Pubdate: Sun, 23 Sep 2007
Source: Home News Tribune (East Brunswick, NJ)
Copyright: 2007 Home News Tribune
Bookmark: (Drug Courts)
Bookmark: (Treatment)


The state Supreme Court made both a sensible and morally sound 
decision last week when it ruled that the state's drug-treatment 
program for nonviolent offenders ought to be open to those with prior 
convictions. In the past, some prosecutors and judges have ruled that 
the program is available only to first-time offenders.

The prohibition made little sense since the program is not that old 
and therefore was not available to many nonviolent offenders the 
first time they were arrested.  It only stands to reason that a 
person with a drug habit is likely sooner or later to break the law 
again if he doesn't get help; to prohibit a drug user from accessing 
treatment simply because he came into the system too early or was 
arrested too often to qualify for it is unreasonable, especially 
since the court-run program is both effective and inexpensive.

Under the drug-court program, offenders are given probation only 
after they complete a six-month inpatient treatment program. They are 
monitored closely and tested often. Of the 885 offenders who have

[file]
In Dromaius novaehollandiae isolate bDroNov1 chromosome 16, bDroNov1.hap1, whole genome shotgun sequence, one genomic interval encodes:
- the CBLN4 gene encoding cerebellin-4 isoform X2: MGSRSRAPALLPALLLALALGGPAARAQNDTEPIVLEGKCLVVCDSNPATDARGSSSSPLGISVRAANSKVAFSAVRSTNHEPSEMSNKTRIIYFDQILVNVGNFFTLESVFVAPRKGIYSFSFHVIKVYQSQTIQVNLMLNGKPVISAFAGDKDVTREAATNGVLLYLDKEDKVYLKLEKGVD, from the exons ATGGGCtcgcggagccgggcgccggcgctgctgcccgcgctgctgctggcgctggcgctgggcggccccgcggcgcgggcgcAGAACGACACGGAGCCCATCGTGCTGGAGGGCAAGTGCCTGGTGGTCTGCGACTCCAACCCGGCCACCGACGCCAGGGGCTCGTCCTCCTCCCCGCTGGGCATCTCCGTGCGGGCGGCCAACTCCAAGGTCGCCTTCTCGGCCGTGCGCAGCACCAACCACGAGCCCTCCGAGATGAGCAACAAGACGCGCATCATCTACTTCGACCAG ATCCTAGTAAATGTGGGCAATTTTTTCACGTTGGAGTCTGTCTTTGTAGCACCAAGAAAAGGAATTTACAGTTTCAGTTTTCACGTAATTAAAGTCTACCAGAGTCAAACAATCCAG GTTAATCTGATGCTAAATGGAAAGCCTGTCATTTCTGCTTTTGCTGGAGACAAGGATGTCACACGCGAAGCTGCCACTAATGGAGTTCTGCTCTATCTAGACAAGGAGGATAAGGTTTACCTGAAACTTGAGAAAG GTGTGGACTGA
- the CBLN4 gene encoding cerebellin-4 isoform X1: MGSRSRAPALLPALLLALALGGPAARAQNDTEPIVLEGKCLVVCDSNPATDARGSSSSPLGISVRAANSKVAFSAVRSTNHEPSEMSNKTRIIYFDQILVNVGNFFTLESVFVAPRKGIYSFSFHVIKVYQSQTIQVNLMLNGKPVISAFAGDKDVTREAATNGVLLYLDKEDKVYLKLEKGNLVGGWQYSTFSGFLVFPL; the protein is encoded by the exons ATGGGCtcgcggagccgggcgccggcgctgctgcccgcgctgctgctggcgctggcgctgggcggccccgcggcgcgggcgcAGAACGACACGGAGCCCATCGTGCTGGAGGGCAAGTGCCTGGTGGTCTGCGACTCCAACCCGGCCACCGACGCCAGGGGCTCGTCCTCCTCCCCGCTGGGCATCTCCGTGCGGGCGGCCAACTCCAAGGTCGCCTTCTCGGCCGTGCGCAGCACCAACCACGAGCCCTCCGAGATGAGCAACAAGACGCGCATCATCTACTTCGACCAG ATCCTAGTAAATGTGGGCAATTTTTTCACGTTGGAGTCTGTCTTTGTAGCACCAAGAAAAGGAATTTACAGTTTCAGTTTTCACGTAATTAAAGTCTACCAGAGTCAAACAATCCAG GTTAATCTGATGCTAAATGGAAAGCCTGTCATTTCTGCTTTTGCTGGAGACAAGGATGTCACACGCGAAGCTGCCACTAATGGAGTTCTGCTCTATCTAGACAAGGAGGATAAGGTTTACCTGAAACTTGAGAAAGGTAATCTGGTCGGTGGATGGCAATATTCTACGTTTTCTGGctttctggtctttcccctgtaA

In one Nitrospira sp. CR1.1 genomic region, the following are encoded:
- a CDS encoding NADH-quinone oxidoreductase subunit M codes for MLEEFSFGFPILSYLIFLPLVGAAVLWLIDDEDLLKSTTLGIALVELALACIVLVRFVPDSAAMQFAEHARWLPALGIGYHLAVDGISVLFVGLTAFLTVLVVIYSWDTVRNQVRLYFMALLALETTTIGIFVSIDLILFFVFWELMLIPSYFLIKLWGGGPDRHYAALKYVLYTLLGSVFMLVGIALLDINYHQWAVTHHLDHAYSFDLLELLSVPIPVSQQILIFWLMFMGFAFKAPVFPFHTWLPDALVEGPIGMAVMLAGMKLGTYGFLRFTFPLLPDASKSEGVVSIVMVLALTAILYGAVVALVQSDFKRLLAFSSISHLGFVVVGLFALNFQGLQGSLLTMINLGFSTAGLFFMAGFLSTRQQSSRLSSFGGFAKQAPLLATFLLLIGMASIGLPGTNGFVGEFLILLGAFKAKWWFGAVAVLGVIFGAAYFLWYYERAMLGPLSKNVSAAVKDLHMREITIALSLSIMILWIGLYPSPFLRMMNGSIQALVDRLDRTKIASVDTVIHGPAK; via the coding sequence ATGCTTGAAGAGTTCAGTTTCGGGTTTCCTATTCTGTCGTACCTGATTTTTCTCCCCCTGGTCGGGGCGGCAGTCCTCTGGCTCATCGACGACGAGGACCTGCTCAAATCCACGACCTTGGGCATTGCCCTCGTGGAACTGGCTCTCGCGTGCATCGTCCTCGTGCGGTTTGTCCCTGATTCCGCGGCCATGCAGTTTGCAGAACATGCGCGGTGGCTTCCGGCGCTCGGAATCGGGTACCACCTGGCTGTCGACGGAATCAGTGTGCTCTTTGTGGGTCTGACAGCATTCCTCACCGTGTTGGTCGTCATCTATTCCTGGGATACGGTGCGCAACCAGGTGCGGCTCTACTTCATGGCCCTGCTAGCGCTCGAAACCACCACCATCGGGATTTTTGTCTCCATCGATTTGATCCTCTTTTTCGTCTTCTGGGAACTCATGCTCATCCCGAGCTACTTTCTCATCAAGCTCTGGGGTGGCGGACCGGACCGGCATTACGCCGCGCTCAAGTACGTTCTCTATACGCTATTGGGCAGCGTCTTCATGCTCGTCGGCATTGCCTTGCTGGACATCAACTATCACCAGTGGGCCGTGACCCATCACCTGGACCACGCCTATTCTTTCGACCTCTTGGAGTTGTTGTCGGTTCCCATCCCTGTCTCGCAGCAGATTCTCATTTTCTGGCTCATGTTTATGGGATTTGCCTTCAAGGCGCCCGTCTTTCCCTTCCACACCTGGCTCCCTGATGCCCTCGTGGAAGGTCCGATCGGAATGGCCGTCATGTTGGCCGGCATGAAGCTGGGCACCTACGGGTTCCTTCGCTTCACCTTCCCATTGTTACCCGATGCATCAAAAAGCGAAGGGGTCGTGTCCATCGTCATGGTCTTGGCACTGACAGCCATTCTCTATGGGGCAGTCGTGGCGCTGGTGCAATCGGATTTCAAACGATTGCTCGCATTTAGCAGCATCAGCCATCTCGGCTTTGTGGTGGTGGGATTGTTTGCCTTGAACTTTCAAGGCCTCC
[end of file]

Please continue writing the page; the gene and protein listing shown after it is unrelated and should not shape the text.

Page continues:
completed treatment and probation since the program began, only 14 
percent have been re-arrested within three years, compared to a 
national recidivism rate of 67.5 percent.

Treatment also costs about half of what imprisonment does: $17,266 to 
treat a drug addict compared to more than $34,000 to imprison him.

Drug court represents one of the most heartening developments in 
criminal justice in a long time. It is truly groundbreaking to think 
that through the intervention of caring counselors, judges and 
prosecutors, not only can crime be averted, but a person's life can be changed.

It only stands to reason that the option ought to be available to as 
many offenders as judges believe can benefit from it. They, and we, 
deserve that much. 
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